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Diet Review: The Zone Diet

About the Zone Diet

Celebrities like Madonna, Demi Moore and Jennifer Aniston swear by the results of the Zone Diet (created by Barry Sears, PhD.). The Zone Diet contains 40% carbohydrate, 30% protein and 30% fat and is also known as the 40-30-30 plan. The Zone Diet works on the premise that 100,000 years ago, we were meat eaters and our bodies was designed to handle the demands of a meat-based diet. As we have evolved, more carbohydrates have been introduced into our daily diet, causing an imbalance. The reason for our extra weight could be attributed to the many grains and starches in our diet (pasta, rice, breads, and potatoes). The Zone Diet’s strategy calls for a return to the diets of our ancestors where meat, fruits and vegetables are the main dietary items.

How Does The Zone Diet Work?
The Zone Diet works by working the right ratio of carbohydrates to proteins and fats in order to control the insulin in the bloodstream. Too much of the hormone (insulin) can increase fat storage and inflammation in the body (conditions that are associated with obesity, type 2 diabetes and heart disease). Sears asserts that by using the Zone Diet you are actually optimising the body’s metabolic function. Through the regulation of blood sugar, you allow your body to burn excess body fat.

The Zone Diet does not actually prohibit you from any particular food group; however food with high fat and carbohydrates such as grains, starches, and pastas should be avoided. Fruits and vegetables are the preferred source of carbs and monounsaturated fats (such as olive oil, almonds, avocados) are the ideal choice of fats. The Zone Diet claims to use food as a drug for overall good health, weight loss and prevention or management of heart disease and diabetes.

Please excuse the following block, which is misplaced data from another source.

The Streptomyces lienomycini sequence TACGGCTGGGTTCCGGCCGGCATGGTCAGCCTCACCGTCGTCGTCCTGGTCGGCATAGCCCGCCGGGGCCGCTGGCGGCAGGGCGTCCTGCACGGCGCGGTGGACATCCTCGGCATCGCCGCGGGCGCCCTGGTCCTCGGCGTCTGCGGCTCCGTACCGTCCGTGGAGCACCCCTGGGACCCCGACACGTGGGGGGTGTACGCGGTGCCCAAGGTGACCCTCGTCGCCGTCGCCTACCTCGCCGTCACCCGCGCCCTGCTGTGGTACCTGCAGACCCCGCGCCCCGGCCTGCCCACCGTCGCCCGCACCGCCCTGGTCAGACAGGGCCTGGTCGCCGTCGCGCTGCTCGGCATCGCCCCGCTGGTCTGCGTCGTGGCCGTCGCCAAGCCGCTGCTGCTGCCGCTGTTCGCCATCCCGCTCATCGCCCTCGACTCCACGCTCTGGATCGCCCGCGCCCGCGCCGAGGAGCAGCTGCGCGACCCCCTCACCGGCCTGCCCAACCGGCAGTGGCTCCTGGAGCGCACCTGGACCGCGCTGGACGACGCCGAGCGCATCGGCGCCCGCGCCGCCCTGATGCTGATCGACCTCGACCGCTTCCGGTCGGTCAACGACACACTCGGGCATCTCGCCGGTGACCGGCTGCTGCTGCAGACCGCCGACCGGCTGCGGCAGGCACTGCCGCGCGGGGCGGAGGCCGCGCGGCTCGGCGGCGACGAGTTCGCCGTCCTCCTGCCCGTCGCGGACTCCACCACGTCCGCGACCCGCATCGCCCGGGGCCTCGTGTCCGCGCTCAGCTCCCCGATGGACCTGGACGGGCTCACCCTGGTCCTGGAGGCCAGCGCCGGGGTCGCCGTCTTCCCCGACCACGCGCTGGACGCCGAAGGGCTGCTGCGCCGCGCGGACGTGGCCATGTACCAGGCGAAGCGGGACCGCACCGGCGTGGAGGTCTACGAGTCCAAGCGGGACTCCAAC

Sears says that you can test to see whether you are ‘hormonally’ correct by eating following the Zone diet and see how you feel four hours later. To simplify the Zone Diet, fill one-third of a plate with low-fat protein, and then two-thirds with fruits and vegetables.

The Debate on the Zone Diet
The Zone Diet has neither been rejected nor endorsed by health organisations. Some health experts see some elements of the Zone Diet as favourable, especially the low-fat content. The ADA (American Dietetic Association) sees the Zone Diet as just another fad diet. Some health experts argue that there are safer diets such as the ‘5 A Day’ program (which encourage people to consume five servings of fruits and vegetables a day).

The Zone Diet: For:

  • The Zone Diet features good amounts of fruits and low starch vegetables and is low in saturated fats;
  • Restricts low nutrition carbohydrates; and
  • If followed correctly allows for steady weight loss.

The Zone Diet: Against

  • Complicated and scientific;
  • Restricts calorie intake means it’s hard to stay on
  • Eliminates some essential vitamins and minerals found in certain founds;
  • Expensive to follow
  • Time consuming and inconvenient

Advocates of the Zone Diet
Advocates for the Zone Diet include celebrities and also some health experts who say that the Zone’s recommendations don’t stray far from the USDA’s (United States Dietary Association) dietary guidelines. Critics have argued that the Zone Diet has flawed ratios but Sears argues that the Zone diet is really a low glycemic-load diet that has adequate protein. Sears also defends the criticism that Zone Diet is too complicated. He believes this is a misconception because his first book on the Zone Diet was targeted to cardiologists who were more scientifically-oriented.

Critics of the Zone Diet
The AHA (American Heart Association) classifies the Zone Diet as high protein and does not recommend the Zone Diet for weight loss. They assert that the Zone Diet has not been proven effective in the long term for weight loss. They issued an official recommendation warning against diets like the Zone Diet. They believe that the Zone Diet is hazardous as it restricts the intake of essential vitamins and minerals present in certain foods. They are concerned that the protein ratio in the Zone diet is too high even if the minimal fat ratio is good. Robert H. Ecker M.D of the A.H.A., finds the Zone Diet’s theory on insulin flawed and argues that there is no scientific proof that the hormone insulin plays a big role in weight regulation.